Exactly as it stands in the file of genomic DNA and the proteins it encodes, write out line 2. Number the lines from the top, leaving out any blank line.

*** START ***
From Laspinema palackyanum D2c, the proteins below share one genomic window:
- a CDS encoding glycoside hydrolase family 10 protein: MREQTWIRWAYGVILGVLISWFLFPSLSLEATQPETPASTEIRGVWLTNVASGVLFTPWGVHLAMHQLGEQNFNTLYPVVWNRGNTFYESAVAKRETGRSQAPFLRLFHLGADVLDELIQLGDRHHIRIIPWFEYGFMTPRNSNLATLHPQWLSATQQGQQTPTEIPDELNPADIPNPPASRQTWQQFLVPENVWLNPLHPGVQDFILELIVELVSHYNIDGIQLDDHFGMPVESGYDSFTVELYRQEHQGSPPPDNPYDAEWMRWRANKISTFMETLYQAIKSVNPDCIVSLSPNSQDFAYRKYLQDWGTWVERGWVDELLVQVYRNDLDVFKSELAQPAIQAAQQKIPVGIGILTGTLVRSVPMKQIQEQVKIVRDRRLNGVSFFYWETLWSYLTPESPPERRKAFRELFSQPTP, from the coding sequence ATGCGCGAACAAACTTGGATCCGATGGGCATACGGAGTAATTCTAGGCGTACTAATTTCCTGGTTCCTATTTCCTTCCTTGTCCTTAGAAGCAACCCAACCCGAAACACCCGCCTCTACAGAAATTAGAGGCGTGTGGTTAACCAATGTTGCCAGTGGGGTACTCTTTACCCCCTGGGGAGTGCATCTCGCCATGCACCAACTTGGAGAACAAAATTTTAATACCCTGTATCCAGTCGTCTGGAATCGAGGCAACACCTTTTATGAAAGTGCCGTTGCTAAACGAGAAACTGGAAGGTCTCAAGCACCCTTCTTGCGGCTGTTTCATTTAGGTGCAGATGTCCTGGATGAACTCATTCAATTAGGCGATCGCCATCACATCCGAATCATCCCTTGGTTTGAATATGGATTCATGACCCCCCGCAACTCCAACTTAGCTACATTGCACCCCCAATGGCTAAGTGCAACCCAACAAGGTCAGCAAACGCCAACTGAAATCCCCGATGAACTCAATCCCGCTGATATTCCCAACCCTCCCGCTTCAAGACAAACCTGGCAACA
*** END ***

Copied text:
- a CDS encoding glycoside hydrolase family 10 protein: MREQTWIRWAYGVILGVLISWFLFPSLSLEATQPETPASTEIRGVWLTNVASGVLFTPWGVHLAMHQLGEQNFNTLYPVVWNRGNTFYESAVAKRETGRSQAPFLRLFHLGADVLDELIQLGDRHHIRIIPWFEYGFMTPRNSNLATLHPQWLSATQQGQQTPTEIPDELNPADIPNPPASRQTWQQFLVPENVWLNPLHPGVQDFILELIVELVSHYNIDGIQLDDHFGMPVESGYDSFTVELYRQEHQGSPPPDNPYDAEWMRWRANKISTFMETLYQAIKSVNPDCIVSLSPNSQDFAYRKYLQDWGTWVERGWVDELLVQVYRNDLDVFKSELAQPAIQAAQQKIPVGIGILTGTLVRSVPMKQIQEQVKIVRDRRLNGVSFFYWETLWSYLTPESPPERRKAFRELFSQPTP, from the coding sequence ATGCGCGAACAAACTTGGATCCGATGGGCATACGGAGTAATTCTAGGCGTACTAATTTCCTGGTTCCTATTTCCTTCCTTGTCCTTAGAAGCAACCCAACCCGAAACACCCGCCTCTACAGAAATTAGAGGCGTGTGGTTAACCAATGTTGCCAGTGGGGTACTCTTTACCCCCTGGGGAGTGCATCTCGCCATGCACCAACTTGGAGAACAAAATTTTAATACCCTGTATCCAGTCGTCTGGAATCGAGGCAACACCTTTTATGAAAGTGCCGTTGCTAAACGAGAAACTGGAAGGTCTCAAGCACCCTTCTTGCGGCTGTTTCATTTAGGTGCAGATGTCCTGGATGAACTCATTCAATTAGGCGATCGCCATCACATCCGAATCATCCCTTGGTTTGAATATGGATTCATGACCCCCCGCAACTCCAACTTAGCTACATTGCACCCCCAATGGCTAAGTGCAACCCAACAAGGTCAGCAAACGCCAACTGAAATCCCCGATGAACTCAATCCCGCTGATATTCCCAACCCTCCCGCTTCAAGACAAACCTGGCAACA